5 Tips for Buying Used Furniture
Among the many unforeseen consequences of a pandemic, getting a futon is one of the few consumers who may have considered. But that is a problem that millions of people now face when they buy furniture. Thanks to supply chain and distribution issues, it’s getting harder and harder to get everything from couches to desks to bedding. Foams for seat cushions are in short supply; even shipping containers have become scarce.
If you don’t want to wait for the new La-Z-Boy to arrive, second-hand furniture is always available. Online classifieds in places like Facebook Marketplace, OfferUp, and Craigslist are usually full of options. Ditto used furniture and thrift stores. While you can score a lot, there are also some caveats with second-hand shopping. (Germs shouldn’t be a big problem: bacteria and viruses don’t survive on rough and porous surfaces like fabrics.) Before you buy, there are a few things to look out for.
1. Try to look up the furniture model before buying.
Fascinated by this IKEA dining table set that is being sold by your neighbor? If the item was recently made, you can look it up online to see what it’s being sold for and compare it to the seller’s asking price. While the value is relative and prices may vary based on condition, you shouldn’t be paying much more than 50 percent of the original retail price. With vintage furniture, you have to wonder if a higher price is worth it.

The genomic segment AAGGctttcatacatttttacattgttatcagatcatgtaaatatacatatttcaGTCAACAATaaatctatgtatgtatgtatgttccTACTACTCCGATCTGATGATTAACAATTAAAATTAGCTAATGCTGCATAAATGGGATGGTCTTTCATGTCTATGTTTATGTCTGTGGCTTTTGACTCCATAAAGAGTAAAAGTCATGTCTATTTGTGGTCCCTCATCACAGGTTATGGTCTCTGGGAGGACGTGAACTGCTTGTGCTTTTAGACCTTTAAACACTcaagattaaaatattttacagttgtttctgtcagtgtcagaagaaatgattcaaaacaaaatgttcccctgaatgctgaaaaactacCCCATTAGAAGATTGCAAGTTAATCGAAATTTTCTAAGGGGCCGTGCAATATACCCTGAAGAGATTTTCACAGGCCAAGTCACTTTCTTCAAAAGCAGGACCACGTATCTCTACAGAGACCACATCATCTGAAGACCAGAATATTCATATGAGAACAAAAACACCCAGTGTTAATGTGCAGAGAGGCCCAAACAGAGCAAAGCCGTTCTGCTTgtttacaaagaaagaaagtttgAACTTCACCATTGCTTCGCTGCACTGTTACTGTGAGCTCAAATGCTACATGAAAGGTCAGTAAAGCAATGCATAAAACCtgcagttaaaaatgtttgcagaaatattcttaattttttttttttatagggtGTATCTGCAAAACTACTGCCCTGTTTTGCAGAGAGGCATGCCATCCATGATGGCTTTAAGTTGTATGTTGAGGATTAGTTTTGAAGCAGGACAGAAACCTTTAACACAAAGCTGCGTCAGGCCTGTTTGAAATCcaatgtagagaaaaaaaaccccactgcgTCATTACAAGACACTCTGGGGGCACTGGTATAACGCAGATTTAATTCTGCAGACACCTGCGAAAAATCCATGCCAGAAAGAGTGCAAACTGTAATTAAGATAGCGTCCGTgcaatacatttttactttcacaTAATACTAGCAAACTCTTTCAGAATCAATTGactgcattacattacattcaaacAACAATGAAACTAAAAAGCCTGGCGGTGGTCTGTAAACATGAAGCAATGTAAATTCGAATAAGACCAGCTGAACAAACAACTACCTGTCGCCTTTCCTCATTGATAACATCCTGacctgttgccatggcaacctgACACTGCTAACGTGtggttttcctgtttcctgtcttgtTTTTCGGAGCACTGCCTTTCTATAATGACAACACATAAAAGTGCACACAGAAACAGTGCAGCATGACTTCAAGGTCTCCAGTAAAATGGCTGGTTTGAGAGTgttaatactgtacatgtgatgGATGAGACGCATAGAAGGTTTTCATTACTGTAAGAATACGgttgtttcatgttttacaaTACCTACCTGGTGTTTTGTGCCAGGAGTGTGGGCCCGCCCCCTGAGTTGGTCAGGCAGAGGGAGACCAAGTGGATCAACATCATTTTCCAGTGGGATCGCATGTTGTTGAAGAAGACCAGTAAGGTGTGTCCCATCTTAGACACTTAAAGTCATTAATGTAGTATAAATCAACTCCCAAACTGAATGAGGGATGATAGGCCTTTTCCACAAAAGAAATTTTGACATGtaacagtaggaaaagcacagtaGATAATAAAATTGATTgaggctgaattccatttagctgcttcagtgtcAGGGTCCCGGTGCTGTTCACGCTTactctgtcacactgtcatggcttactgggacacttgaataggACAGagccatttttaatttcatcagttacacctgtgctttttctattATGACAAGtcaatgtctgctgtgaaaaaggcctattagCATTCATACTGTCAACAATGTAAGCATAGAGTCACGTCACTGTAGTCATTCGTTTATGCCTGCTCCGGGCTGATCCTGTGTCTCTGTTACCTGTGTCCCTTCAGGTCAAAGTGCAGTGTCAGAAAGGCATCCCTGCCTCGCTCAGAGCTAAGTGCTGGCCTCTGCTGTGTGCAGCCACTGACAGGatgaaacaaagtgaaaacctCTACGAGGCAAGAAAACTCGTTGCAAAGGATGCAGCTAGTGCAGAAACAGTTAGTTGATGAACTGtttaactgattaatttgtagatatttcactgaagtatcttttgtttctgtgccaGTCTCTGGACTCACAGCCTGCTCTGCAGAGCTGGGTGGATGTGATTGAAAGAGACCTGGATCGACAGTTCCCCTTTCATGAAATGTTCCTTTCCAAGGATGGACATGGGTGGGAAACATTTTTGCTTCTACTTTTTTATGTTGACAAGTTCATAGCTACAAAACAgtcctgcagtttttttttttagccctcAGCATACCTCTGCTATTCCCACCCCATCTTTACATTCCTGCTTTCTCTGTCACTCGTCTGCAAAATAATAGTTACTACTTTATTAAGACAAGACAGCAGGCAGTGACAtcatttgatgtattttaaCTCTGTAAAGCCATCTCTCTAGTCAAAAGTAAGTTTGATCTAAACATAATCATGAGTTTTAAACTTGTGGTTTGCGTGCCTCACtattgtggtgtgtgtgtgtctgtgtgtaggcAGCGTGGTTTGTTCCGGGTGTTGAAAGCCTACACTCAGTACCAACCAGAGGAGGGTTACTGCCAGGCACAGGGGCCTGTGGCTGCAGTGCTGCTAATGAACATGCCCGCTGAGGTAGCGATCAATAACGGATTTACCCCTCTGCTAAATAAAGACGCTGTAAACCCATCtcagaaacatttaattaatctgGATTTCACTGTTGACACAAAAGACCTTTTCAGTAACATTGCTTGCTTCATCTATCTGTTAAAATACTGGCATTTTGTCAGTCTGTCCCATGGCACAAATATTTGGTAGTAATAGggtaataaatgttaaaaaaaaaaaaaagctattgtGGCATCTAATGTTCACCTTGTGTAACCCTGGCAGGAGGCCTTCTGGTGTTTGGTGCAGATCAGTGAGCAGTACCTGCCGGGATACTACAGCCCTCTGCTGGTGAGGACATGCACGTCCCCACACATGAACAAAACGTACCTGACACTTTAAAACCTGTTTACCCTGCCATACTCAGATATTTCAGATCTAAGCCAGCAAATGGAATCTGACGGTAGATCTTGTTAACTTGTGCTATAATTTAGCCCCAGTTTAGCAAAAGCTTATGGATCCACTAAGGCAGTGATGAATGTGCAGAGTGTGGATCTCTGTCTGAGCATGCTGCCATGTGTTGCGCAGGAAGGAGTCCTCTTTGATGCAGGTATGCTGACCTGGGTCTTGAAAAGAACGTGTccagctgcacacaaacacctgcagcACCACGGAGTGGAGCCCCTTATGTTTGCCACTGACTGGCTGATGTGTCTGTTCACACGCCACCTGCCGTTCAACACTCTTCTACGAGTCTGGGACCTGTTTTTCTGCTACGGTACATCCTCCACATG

2. Get a taste of used furniture.
Upholstered furniture may appear in good shape, but if you see a picture online it won’t give you an olfactory impression. When you are personally evaluating a sofa, armchair, or other fabric-related item, make sure it isn’t holding back pet odors, cigarette smoke, or other inconveniences as these odors are extremely difficult to remove.
3. Look under used furniture like couches, chests, and dining tables.
Most people examine used furniture, declare it acceptable, and move on. If possible, make sure you get a bottom view by letting the owner lift up. You can check for wobbly legs, torn cloth, or other damage, as well as signs of insect colonization. While bed bugs love mattresses, they can also make their way into other furniture such as drawers. Checking for signs of infestation (brown or red spots, especially along crevices or near screws) is especially important if the item has been in a storage room that is not airtight and bed bugs are moving from one storage area to another.
4. Always measure your space before buying used furniture.
Do not rely on “eyeing” you to judge whether this new table or bed frame will fit into your room. Also, do not trust the seller’s description that the measurements are correct. Make sure you measure the potential location in your home and then measure the item yourself. And don’t forget to take your door opening into account too. This almost new desk has to fit through your doors.
5. Be safe when you meet with the used furniture seller.
In almost all cases, you will visit a stranger’s home to inspect a used piece of furniture before making a decision to buy it. Call the seller first to make the appointment. It’s best to bring a friend and visit the seller during the day. You can also leave your address with a friend.
If you can’t escort someone to the transaction, call a friend and put them on the speakerphone when you’re with the seller. (You can make it less uncomfortable by asking your friend for advice or describing the item to them.) Make sure you get a handwritten receipt proving the seller received the full amount. And if you are uncomfortable carrying cash, you can let the seller know in advance that you will meet him at a bank or police station to complete the sale.
Less a tip and more a reminder – never buy a used mattress, even if it’s free. The potential for sagging, dust mites, or the rage of bed bugs is too great to ever make buying a used bed a good idea.